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The COVID-19 pandemic has irrevocably altered the childhoods of children around the world. Dr. Andrew Schuman examines the lessons we can learn from this experience.
As a consequence of the COVID-19 pandemic - children have seen their schools shuttered, summer plans altered, competitive sports haltered, and movie theaters and other recreational venues closed. Many parents have lost jobs, and some families have had to deal with the deaths of grandparents or other older relatives from SARS- CoV-2 infection.
As families have been in lockdown, children have had limited access to health and dental care, reduced access to friends and families, and most have been required to participate in online learning, with varying degrees of acceptance and success. Children with disabilities have not received the necessary physical therapy, occupational medicine therapy, and speech therapy services they require. In addition, many of my patients in college have had to return home to complete courses online and several have changed their majors or academic plans for next year.
As pediatricians returning to our offices, from weeks of providing telehealth services, we have seen the physical and emotional impact of the pandemic on patients and families. Lots of children have gained significant weight while being idle at home, missed physical examinations and necessary vaccines, and many have developed anxiety or depression.
However, I have been encouraged and inspired by my conversations with parents and children. Every parent and every child it seems, has a unique pandemic experience to share. Many parents are performing their jobs remotely, while “essential” workers continue to travel to their workplaces, wearing masks and physically distancing to safeguard themselves and their families. Some day cares have remained open and have done so successfully. Virtually all families have shown an enormous amount of resilience and adaptability during the crisis. Many children have been intrigued by the novelty of virtual classrooms and have participated with at least some small measure of enthusiasm. Between lessons they play video games or watch television while their parents are working. As the weather improved, many kids ventured outside, to get some exercise in an effort to lose some of the weight they gained during the winter months of the pandemic. Some resourceful parents allied with others to “bubble quarantine” their families so kids could play together. Many grandmothers fashioned colorful assortments of masks based on favorite cartoon characters as surprise gifts for grandchildren. And…. some parents are now even reading books with their kids and families are playing board games together!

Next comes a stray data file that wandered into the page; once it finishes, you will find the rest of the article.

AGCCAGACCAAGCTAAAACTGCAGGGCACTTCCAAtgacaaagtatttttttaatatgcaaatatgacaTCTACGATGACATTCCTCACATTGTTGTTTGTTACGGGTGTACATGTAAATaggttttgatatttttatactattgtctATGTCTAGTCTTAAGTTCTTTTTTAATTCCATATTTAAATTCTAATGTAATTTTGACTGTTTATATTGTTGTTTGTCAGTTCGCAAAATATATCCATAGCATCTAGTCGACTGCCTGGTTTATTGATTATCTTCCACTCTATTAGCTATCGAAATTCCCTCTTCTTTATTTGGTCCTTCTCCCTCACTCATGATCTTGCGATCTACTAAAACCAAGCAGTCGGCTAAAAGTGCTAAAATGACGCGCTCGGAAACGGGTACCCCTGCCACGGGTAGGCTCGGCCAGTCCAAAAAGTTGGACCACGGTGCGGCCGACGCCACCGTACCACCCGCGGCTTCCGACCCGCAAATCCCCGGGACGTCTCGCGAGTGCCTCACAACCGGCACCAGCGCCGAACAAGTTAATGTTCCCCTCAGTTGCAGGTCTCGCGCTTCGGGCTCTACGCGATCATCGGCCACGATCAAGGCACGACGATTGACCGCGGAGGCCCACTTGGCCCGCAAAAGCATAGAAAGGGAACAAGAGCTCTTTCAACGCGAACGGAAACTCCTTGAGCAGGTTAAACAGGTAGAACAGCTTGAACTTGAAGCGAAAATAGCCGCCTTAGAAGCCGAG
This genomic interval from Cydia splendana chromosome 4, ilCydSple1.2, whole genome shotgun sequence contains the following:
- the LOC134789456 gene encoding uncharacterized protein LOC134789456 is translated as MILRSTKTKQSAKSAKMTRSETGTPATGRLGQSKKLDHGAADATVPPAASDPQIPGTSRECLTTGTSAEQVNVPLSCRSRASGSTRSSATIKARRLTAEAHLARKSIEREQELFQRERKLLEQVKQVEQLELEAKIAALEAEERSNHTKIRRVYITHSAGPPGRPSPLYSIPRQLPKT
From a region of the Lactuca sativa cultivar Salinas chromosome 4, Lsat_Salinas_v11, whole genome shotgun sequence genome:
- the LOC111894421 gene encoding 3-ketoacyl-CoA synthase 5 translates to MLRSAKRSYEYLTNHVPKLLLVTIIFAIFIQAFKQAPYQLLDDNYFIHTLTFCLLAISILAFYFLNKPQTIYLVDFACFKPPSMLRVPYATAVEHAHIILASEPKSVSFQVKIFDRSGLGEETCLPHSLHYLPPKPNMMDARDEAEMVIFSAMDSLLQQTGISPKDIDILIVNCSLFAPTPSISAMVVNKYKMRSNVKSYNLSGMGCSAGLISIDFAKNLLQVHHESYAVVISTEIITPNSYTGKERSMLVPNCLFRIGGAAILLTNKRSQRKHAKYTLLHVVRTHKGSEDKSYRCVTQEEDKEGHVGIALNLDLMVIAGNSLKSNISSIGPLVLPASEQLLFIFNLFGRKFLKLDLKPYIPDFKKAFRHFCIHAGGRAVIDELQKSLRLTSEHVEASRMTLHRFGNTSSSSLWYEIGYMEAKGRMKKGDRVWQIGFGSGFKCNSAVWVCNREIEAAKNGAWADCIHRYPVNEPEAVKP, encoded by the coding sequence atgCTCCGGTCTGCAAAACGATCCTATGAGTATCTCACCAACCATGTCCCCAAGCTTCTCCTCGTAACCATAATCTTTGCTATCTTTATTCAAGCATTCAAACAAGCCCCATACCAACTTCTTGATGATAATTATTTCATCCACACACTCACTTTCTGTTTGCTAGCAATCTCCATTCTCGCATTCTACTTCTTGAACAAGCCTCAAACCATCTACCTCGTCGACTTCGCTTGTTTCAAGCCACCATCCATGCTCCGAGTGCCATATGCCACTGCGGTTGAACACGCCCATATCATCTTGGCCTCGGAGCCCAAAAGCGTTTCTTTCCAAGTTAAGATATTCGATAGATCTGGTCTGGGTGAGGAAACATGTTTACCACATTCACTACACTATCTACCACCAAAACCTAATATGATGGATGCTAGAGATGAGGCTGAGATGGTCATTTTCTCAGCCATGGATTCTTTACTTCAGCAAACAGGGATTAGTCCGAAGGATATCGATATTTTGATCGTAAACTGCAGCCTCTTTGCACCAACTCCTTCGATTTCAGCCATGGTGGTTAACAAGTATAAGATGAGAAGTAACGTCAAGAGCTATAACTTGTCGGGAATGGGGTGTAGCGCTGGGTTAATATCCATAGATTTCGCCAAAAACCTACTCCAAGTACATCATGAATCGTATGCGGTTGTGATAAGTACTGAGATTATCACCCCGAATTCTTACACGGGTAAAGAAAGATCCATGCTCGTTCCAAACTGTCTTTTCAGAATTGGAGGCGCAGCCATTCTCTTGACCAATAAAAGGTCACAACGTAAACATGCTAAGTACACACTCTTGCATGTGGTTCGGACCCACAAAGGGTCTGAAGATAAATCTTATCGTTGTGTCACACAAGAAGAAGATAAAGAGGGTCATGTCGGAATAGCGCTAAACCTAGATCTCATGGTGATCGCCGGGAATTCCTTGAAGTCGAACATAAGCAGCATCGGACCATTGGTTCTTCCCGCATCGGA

So, despite the hardships we have all endured, and will continue to endure for some time to come, there are lessons to be learned from our pandemic experiences.
First- it is great to be a pediatrician, even in turbulent times when parents and children need a reassuring voice to discuss the wisdom of returning to school come fall. We continue to improve the lives of patients and families, perhaps more significantly now than we did pre-pandemic.
Second- despite the background noise of political discussions, it is reassuring that most local and state governments have strived to do their best to support communities economically and medically during the pandemic. It is comforting that the federal government has provided financial relief to individuals and businesses in an effort to minimize the effect of the pandemic on our economy. The American Academy of Pediatrics has done an outstanding job in supporting its members with advice regarding how to care for our patients as well as our practices, along with virtually all pediatric journals.
Third - children and their parents are communicating as never before. Parents are being pressed to explain about “bad germs”, why we need to wash hands, and why some people choose not to wear masks.
Lastly- history will likely recall our current generation of patients as the “COVID Kids”, who survived a prolonged period of adversity. Many unfortunately will not emerge unscathed, requiring treatment for “Post Pandemic Stress Disorder”, manifested by varying degrees of depression or anxiety. I am hopeful that the majority of COVID Kids will have learned to be more appreciative of parents, teachers, and their families.
There are lessons to be learned not only from virtual classes, but from the experience of living through a global crisis. Like the children who grew up during the Great Depression and world wars, children now are seeing first-hand how people can cooperate, and care for one another. Pediatricians too, will be better post crisis, motivated to improve our flawed health care system - having played an important role in caring for “the children of the pandemic.”